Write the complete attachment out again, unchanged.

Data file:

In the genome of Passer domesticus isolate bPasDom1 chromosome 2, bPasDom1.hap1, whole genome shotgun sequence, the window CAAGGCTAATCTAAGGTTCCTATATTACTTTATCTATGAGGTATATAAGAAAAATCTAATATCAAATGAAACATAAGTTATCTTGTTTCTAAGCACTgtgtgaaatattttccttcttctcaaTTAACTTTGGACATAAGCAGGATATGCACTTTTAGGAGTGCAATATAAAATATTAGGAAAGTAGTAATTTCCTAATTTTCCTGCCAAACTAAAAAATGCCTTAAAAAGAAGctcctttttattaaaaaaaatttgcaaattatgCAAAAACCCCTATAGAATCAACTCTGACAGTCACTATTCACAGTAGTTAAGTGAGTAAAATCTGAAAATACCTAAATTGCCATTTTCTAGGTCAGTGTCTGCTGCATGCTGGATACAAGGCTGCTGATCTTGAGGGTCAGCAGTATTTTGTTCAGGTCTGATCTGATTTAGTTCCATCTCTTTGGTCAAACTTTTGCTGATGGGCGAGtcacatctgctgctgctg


In the genome of Passer domesticus isolate bPasDom1 chromosome 2, bPasDom1.hap1, whole genome shotgun sequence, the window CAAGGCTAATCTAAGGTTCCTATATTACTTTATCTATGAGGTATATAAGAAAAATCTAATATCAAATGAAACATAAGTTATCTTGTTTCTAAGCACTgtgtgaaatattttccttcttctcaaTTAACTTTGGACATAAGCAGGATATGCACTTTTAGGAGTGCAATATAAAATATTAGGAAAGTAGTAATTTCCTAATTTTCCTGCCAAACTAAAAAATGCCTTAAAAAGAAGctcctttttattaaaaaaaatttgcaaattatgCAAAAACCCCTATAGAATCAACTCTGACAGTCACTATTCACAGTAGTTAAGTGAGTAAAATCTGAAAATACCTAAATTGCCATTTTCTAGGTCAGTGTCTGCTGCATGCTGGATACAAGGCTGCTGATCTTGAGGGTCAGCAGTATTTTGTTCAGGTCTGATCTGATTTAGTTCCATCTCTTTGGTCAAACTTTTGCTGATGGGCGAGtcacatctgctgctgctg